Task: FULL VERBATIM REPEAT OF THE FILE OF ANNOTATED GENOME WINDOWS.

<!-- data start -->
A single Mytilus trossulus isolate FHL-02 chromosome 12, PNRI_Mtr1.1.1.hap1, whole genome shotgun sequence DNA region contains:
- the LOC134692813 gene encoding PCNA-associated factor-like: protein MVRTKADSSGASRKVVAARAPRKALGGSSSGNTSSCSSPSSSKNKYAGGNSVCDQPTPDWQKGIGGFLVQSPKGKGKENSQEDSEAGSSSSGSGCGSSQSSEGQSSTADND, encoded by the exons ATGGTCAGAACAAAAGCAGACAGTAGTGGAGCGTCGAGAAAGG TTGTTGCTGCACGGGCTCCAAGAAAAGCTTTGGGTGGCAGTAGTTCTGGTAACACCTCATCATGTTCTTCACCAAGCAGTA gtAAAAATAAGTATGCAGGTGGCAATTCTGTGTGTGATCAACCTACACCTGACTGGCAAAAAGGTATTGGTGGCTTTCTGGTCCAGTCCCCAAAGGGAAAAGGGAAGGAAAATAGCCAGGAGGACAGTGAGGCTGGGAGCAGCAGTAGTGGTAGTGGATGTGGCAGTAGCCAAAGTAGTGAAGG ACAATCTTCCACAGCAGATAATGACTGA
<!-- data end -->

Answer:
A single Mytilus trossulus isolate FHL-02 chromosome 12, PNRI_Mtr1.1.1.hap1, whole genome shotgun sequence DNA region contains:
- the LOC134692813 gene encoding PCNA-associated factor-like: protein MVRTKADSSGASRKVVAARAPRKALGGSSSGNTSSCSSPSSSKNKYAGGNSVCDQPTPDWQKGIGGFLVQSPKGKGKENSQEDSEAGSSSSGSGCGSSQSSEGQSSTADND, encoded by the exons ATGGTCAGAACAAAAGCAGACAGTAGTGGAGCGTCGAGAAAGG TTGTTGCTGCACGGGCTCCAAGAAAAGCTTTGGGTGGCAGTAGTTCTGGTAACACCTCATCATGTTCTTCACCAAGCAGTA gtAAAAATAAGTATGCAGGTGGCAATTCTGTGTGTGATCAACCTACACCTGACTGGCAAAAAGGTATTGGTGGCTTTCTGGTCCAGTCCCCAAAGGGAAAAGGGAAGGAAAATAGCCAGGAGGACAGTGAGGCTGGGAGCAGCAGTAGTGGTAGTGGATGTGGCAGTAGCCAAAGTAGTGAAGG ACAATCTTCCACAGCAGATAATGACTGA